Shop stewards form the foundation of our trade unions. Without a team of committed, hardworking, disciplined and knowledgeable shop stewards, our principle of workers’ and democracy won’t function.
A shop steward is a representative of union members in a particular workplace.
The duties of a shop steward range from representing workers to taking up grievances such as unfair dismissals and discrimination. A shop steward can also negotiate wages and conditions of employment, recognition agreements, procedures, and health and safety issues.
The management and workers have different interests. The management wants workers to work as hard as possible for as little pay as possible. Workers want fair pay and working conditions. This leads to a struggle between management and workers. If workers bargain together (i.e. collectively) they have more power because it’s difficult for management to replace all of them at once. Collective bargaining with management can improve workers’ wages and conditions.
What matters can be raised in collective bargaining?
There are many issues that can be raised in collective bargaining. The issues can include; wages, hours of work, health and safety, facilities for the union, public holidays, shifts, maternity, bonuses, leave, shop steward facilities, provident fund and overtime pay. There are also many more sophisticated demands that can be put forward for collective bargaining, for example, training for all, literacy, job security, non-discrimination, affirmative action and centralised bargaining. The management can unilaterally introduce issues in the workplace or push into negotiations, such as worker participation schemes, productivity schemes, flexibility and contracting. Be vigilant and watch out for this tactic. If the management acts arbitrary, collect as much information as possible about the issue and contact your union organiser.
Where can we bargain?
Collective bargaining can take place at a number of levels, as follows: the workplace, company, industry, corporate and national negotiations.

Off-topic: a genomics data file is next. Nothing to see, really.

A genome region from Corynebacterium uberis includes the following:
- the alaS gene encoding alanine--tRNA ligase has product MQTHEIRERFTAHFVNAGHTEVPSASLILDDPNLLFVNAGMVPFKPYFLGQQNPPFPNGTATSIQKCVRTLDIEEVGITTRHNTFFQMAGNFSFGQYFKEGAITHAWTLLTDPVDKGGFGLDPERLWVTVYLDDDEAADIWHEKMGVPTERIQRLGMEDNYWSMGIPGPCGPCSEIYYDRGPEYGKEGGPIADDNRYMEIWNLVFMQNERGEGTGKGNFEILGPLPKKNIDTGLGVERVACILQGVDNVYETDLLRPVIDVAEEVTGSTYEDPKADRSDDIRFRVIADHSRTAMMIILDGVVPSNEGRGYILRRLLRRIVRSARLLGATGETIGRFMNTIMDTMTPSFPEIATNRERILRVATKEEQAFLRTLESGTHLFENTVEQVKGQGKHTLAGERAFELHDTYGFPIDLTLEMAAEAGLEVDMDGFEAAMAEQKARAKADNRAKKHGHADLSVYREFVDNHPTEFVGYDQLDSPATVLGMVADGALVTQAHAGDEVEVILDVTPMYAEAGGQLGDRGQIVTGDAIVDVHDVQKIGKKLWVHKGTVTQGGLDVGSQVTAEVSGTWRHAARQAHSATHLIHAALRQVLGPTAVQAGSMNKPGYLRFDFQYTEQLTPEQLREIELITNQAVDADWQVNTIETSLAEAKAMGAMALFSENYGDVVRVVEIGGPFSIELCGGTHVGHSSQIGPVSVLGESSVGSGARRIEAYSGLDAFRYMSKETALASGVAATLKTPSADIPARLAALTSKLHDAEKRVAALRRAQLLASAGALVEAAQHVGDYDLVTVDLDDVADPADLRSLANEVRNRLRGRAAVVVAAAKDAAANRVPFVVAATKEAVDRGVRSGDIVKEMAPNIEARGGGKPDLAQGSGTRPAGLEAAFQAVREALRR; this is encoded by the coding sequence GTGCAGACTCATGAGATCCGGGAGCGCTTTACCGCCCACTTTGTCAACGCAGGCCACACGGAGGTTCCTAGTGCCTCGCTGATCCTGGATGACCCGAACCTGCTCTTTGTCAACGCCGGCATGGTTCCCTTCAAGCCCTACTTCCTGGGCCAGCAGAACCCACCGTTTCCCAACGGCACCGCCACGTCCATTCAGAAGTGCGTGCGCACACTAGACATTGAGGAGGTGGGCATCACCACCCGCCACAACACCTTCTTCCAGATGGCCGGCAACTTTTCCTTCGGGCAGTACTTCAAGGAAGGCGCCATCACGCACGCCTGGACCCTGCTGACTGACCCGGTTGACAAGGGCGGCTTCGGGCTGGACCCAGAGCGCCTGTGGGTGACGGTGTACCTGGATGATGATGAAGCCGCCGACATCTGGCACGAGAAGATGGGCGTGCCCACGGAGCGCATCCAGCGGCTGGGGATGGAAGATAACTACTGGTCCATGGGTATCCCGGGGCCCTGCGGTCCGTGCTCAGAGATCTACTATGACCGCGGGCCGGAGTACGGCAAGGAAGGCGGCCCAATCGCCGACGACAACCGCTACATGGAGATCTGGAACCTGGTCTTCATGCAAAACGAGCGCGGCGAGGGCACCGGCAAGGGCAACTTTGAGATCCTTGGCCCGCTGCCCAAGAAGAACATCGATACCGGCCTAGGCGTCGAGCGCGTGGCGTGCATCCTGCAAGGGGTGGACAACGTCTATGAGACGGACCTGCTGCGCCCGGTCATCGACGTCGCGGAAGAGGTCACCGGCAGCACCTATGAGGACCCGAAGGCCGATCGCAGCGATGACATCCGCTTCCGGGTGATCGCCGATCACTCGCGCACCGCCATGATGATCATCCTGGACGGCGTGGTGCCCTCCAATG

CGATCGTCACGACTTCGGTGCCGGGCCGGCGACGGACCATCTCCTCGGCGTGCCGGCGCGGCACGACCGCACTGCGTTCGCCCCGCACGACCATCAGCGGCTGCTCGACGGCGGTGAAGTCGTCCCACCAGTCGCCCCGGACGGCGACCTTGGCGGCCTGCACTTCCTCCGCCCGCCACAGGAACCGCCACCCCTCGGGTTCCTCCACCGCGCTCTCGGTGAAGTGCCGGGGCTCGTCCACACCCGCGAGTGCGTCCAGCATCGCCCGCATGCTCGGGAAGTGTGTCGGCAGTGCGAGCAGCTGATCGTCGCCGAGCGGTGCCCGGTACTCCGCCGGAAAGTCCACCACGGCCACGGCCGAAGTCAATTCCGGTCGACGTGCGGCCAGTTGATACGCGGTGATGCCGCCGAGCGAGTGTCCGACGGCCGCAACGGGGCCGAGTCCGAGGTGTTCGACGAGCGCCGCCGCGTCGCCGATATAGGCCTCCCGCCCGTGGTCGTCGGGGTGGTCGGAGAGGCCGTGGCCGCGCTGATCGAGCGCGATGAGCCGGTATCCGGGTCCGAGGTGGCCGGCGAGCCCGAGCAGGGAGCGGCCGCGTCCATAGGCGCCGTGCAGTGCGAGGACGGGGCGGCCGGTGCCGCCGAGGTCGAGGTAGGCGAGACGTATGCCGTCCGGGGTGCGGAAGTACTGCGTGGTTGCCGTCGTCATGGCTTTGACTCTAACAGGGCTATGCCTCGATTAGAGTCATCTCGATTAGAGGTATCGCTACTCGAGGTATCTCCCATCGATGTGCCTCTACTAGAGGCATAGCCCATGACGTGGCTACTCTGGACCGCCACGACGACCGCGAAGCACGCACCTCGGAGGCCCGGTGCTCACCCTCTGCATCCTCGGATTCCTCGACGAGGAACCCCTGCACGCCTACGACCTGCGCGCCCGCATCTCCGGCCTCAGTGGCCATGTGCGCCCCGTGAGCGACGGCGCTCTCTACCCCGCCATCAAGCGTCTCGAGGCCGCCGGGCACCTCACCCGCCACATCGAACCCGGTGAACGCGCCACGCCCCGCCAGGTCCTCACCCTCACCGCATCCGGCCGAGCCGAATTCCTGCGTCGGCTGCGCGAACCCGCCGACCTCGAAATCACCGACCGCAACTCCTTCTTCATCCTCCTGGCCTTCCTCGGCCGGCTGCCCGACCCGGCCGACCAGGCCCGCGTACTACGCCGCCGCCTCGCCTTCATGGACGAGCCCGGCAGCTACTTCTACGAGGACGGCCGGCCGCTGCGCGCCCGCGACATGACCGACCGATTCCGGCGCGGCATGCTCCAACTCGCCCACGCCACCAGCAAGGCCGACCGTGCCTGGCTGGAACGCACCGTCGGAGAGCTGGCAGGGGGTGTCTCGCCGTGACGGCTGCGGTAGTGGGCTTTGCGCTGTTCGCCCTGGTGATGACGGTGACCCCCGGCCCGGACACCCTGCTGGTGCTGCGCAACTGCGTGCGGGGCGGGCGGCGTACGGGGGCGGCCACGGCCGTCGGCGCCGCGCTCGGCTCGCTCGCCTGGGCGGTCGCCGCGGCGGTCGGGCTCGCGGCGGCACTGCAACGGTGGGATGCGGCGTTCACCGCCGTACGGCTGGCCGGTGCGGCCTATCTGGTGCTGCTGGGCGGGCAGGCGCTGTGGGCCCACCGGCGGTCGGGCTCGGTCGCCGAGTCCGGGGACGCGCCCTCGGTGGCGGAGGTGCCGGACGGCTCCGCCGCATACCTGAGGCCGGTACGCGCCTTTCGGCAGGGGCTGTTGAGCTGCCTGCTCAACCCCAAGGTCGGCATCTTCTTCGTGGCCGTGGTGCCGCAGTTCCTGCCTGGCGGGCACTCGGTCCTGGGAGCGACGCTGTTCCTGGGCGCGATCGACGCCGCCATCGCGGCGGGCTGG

In this article, we’ll learn more about bargaining at the workplace level.
Definition: Workplace level bargaining happens when workers and the management at one factory or workplace get together to discuss issues of common interest. They can negotiate wages and working conditions.
How to prepare for meetings and negotiations with the bosses
STEP 1: Analyse the issue
Look at the issue. Is it a collective or individual issue?
STEP 2: Decide which kind of meeting you’ll take up the issue.
Depending on the kind of issue, you’ll either present it at a regular shop steward, a management meeting, a special emergency meeting, or formal negotiations.
STEP 3: Get a clear mandate
Make sure you get a clear mandate from workers at a carefully planned general meeting. For smaller issues, shop stewards can obtain mandates from the constituency or in departmental meetings.
STEP 4: Meet to plan
Hold a shop stewards’ meeting to work out detailed plans. Identify the main point of the complaint or proposal and make it as clear as possible. In major issues, the proposal often goes to management in writing. Do the research and collect the facts and figures before your meeting with the bosses. Next, plan tactics: What will you say? Who will say which point? What evidence will you put forward? What is the fall-back action?
STEP 5: Prepare the proposal and agenda
Prepare any written documentation and an agenda for the shop steward and management meeting. Prepare a written proposal for major negotiations of wages and conditions of work.
How to handle meetings/negotiations with the employer
Make clear demands and don’t complain.
Give clear motivations. There must be reasons and facts to back up the demands.
Stick to the point. Don’t let management take you off the point.
Don’t disagree in front of management. Call for a caucus if there’s any unclear issue or division among comrades.
Take copious notes. Be careful if management is taking the official minutes. Have your own minutes.
Remind management that you are representing workers and you can’t take decisions without instructions. Ensure management has given a clear answer to workers.
How to report back to workers
Plan your report with shop stewards.
Pick out the main points from the meeting and write them down.
Make sure you are clear what management’s answer or proposal is.